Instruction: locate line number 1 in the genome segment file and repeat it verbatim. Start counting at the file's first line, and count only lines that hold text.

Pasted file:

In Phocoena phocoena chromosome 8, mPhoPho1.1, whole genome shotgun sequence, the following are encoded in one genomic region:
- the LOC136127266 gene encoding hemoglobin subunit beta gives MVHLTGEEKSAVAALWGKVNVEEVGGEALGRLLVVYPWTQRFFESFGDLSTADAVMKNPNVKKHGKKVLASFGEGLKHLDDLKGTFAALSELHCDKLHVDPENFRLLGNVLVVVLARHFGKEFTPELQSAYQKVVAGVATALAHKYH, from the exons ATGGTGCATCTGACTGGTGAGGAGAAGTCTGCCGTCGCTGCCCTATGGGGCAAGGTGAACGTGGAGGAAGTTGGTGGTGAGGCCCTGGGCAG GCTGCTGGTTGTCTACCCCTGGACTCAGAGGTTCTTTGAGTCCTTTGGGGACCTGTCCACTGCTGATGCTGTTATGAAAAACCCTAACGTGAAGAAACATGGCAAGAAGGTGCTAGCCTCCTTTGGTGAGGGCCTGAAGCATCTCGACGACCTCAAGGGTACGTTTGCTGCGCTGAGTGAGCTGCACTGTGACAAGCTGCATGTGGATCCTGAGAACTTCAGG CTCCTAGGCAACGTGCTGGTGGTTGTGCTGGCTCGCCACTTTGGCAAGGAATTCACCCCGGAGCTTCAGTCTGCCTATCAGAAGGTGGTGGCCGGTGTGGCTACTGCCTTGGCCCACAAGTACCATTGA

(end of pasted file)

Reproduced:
In Phocoena phocoena chromosome 8, mPhoPho1.1, whole genome shotgun sequence, the following are encoded in one genomic region: